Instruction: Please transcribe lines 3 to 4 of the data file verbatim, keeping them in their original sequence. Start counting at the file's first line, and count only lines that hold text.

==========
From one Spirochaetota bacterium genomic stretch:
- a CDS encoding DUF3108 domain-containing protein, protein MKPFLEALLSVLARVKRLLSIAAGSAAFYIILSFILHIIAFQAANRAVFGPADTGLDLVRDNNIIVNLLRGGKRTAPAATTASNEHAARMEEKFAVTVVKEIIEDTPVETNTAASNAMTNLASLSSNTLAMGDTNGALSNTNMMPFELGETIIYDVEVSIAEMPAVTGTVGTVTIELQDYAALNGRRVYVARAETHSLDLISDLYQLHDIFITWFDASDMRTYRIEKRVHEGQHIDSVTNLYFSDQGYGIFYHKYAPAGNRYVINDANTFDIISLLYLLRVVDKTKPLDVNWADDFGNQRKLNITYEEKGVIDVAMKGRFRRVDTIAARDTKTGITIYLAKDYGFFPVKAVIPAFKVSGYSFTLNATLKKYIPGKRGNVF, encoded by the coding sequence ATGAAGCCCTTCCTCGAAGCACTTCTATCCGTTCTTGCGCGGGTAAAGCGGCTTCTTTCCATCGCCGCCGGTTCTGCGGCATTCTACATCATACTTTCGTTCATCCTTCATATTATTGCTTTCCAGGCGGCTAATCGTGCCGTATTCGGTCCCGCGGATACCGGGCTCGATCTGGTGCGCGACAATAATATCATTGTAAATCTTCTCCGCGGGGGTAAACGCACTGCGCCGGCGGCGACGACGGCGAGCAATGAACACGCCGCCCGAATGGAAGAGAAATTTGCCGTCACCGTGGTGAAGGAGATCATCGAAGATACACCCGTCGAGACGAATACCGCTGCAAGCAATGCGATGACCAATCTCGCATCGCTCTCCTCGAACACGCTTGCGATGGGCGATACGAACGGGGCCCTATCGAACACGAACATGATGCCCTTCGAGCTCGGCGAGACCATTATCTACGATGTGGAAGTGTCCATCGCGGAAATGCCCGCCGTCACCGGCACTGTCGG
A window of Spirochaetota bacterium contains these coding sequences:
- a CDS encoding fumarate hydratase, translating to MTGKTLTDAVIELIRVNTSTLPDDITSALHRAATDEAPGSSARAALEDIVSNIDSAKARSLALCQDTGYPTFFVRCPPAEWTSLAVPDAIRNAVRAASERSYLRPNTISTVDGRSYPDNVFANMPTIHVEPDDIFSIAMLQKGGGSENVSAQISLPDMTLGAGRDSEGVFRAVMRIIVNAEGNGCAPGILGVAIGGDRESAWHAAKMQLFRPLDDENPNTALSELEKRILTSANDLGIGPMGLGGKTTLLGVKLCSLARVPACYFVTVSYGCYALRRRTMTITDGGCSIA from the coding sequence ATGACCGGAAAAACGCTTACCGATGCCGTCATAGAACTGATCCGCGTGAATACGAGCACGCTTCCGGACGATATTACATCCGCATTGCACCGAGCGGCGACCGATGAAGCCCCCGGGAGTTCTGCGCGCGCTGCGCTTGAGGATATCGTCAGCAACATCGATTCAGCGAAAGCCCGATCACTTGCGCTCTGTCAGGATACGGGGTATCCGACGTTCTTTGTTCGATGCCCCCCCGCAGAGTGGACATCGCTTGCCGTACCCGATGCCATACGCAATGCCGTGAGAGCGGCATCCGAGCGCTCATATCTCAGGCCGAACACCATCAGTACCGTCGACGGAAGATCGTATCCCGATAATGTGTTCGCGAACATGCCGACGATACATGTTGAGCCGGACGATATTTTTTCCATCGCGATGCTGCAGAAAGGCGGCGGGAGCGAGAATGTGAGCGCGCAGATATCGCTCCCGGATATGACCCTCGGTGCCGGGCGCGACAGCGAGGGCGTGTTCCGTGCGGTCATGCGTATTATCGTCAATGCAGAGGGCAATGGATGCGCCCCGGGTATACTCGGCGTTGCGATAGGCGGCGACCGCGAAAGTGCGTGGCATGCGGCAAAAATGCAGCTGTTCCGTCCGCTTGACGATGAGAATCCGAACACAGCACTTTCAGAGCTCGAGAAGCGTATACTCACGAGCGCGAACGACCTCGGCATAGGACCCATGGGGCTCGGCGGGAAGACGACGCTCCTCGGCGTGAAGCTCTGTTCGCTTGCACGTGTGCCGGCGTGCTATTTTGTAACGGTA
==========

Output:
A window of Spirochaetota bacterium contains these coding sequences:
- a CDS encoding fumarate hydratase, translating to MTGKTLTDAVIELIRVNTSTLPDDITSALHRAATDEAPGSSARAALEDIVSNIDSAKARSLALCQDTGYPTFFVRCPPAEWTSLAVPDAIRNAVRAASERSYLRPNTISTVDGRSYPDNVFANMPTIHVEPDDIFSIAMLQKGGGSENVSAQISLPDMTLGAGRDSEGVFRAVMRIIVNAEGNGCAPGILGVAIGGDRESAWHAAKMQLFRPLDDENPNTALSELEKRILTSANDLGIGPMGLGGKTTLLGVKLCSLARVPACYFVTVSYGCYALRRRTMTITDGGCSIA from the coding sequence ATGACCGGAAAAACGCTTACCGATGCCGTCATAGAACTGATCCGCGTGAATACGAGCACGCTTCCGGACGATATTACATCCGCATTGCACCGAGCGGCGACCGATGAAGCCCCCGGGAGTTCTGCGCGCGCTGCGCTTGAGGATATCGTCAGCAACATCGATTCAGCGAAAGCCCGATCACTTGCGCTCTGTCAGGATACGGGGTATCCGACGTTCTTTGTTCGATGCCCCCCCGCAGAGTGGACATCGCTTGCCGTACCCGATGCCATACGCAATGCCGTGAGAGCGGCATCCGAGCGCTCATATCTCAGGCCGAACACCATCAGTACCGTCGACGGAAGATCGTATCCCGATAATGTGTTCGCGAACATGCCGACGATACATGTTGAGCCGGACGATATTTTTTCCATCGCGATGCTGCAGAAAGGCGGCGGGAGCGAGAATGTGAGCGCGCAGATATCGCTCCCGGATATGACCCTCGGTGCCGGGCGCGACAGCGAGGGCGTGTTCCGTGCGGTCATGCGTATTATCGTCAATGCAGAGGGCAATGGATGCGCCCCGGGTATACTCGGCGTTGCGATAGGCGGCGACCGCGAAAGTGCGTGGCATGCGGCAAAAATGCAGCTGTTCCGTCCGCTTGACGATGAGAATCCGAACACAGCACTTTCAGAGCTCGAGAAGCGTATACTCACGAGCGCGAACGACCTCGGCATAGGACCCATGGGGCTCGGCGGGAAGACGACGCTCCTCGGCGTGAAGCTCTGTTCGCTTGCACGTGTGCCGGCGTGCTATTTTGTAACGGTA